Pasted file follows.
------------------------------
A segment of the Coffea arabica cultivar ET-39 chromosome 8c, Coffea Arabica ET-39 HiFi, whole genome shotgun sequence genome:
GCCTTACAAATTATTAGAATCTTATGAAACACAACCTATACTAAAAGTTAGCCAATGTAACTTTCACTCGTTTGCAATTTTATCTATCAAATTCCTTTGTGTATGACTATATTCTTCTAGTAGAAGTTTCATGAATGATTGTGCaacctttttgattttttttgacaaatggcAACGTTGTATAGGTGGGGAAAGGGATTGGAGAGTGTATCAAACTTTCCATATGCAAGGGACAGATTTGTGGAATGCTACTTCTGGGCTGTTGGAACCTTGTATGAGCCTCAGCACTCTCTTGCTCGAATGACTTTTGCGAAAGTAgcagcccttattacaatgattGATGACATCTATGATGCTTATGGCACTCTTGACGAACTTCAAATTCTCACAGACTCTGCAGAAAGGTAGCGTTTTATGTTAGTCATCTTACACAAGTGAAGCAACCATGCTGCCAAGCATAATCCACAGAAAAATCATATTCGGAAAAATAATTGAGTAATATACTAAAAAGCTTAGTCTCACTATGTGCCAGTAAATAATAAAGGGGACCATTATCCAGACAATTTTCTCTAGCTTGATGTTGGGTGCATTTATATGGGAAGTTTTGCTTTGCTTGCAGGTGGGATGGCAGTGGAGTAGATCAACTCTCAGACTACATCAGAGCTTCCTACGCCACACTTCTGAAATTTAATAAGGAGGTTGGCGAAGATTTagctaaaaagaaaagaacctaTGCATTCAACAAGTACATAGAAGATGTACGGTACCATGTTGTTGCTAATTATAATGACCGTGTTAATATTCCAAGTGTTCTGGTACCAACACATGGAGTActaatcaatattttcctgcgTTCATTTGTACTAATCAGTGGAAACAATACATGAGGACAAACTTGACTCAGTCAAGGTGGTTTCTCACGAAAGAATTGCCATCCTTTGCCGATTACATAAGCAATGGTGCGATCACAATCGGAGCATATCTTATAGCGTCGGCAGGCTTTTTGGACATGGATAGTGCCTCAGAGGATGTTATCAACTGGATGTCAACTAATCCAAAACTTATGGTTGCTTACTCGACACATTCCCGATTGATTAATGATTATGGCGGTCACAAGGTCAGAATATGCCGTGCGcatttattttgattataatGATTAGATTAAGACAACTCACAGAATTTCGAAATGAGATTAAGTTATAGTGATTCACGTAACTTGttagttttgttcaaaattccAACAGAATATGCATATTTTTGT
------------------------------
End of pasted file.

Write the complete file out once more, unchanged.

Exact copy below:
A segment of the Coffea arabica cultivar ET-39 chromosome 8c, Coffea Arabica ET-39 HiFi, whole genome shotgun sequence genome:
GCCTTACAAATTATTAGAATCTTATGAAACACAACCTATACTAAAAGTTAGCCAATGTAACTTTCACTCGTTTGCAATTTTATCTATCAAATTCCTTTGTGTATGACTATATTCTTCTAGTAGAAGTTTCATGAATGATTGTGCaacctttttgattttttttgacaaatggcAACGTTGTATAGGTGGGGAAAGGGATTGGAGAGTGTATCAAACTTTCCATATGCAAGGGACAGATTTGTGGAATGCTACTTCTGGGCTGTTGGAACCTTGTATGAGCCTCAGCACTCTCTTGCTCGAATGACTTTTGCGAAAGTAgcagcccttattacaatgattGATGACATCTATGATGCTTATGGCACTCTTGACGAACTTCAAATTCTCACAGACTCTGCAGAAAGGTAGCGTTTTATGTTAGTCATCTTACACAAGTGAAGCAACCATGCTGCCAAGCATAATCCACAGAAAAATCATATTCGGAAAAATAATTGAGTAATATACTAAAAAGCTTAGTCTCACTATGTGCCAGTAAATAATAAAGGGGACCATTATCCAGACAATTTTCTCTAGCTTGATGTTGGGTGCATTTATATGGGAAGTTTTGCTTTGCTTGCAGGTGGGATGGCAGTGGAGTAGATCAACTCTCAGACTACATCAGAGCTTCCTACGCCACACTTCTGAAATTTAATAAGGAGGTTGGCGAAGATTTagctaaaaagaaaagaacctaTGCATTCAACAAGTACATAGAAGATGTACGGTACCATGTTGTTGCTAATTATAATGACCGTGTTAATATTCCAAGTGTTCTGGTACCAACACATGGAGTActaatcaatattttcctgcgTTCATTTGTACTAATCAGTGGAAACAATACATGAGGACAAACTTGACTCAGTCAAGGTGGTTTCTCACGAAAGAATTGCCATCCTTTGCCGATTACATAAGCAATGGTGCGATCACAATCGGAGCATATCTTATAGCGTCGGCAGGCTTTTTGGACATGGATAGTGCCTCAGAGGATGTTATCAACTGGATGTCAACTAATCCAAAACTTATGGTTGCTTACTCGACACATTCCCGATTGATTAATGATTATGGCGGTCACAAGGTCAGAATATGCCGTGCGcatttattttgattataatGATTAGATTAAGACAACTCACAGAATTTCGAAATGAGATTAAGTTATAGTGATTCACGTAACTTGttagttttgttcaaaattccAACAGAATATGCATATTTTTGT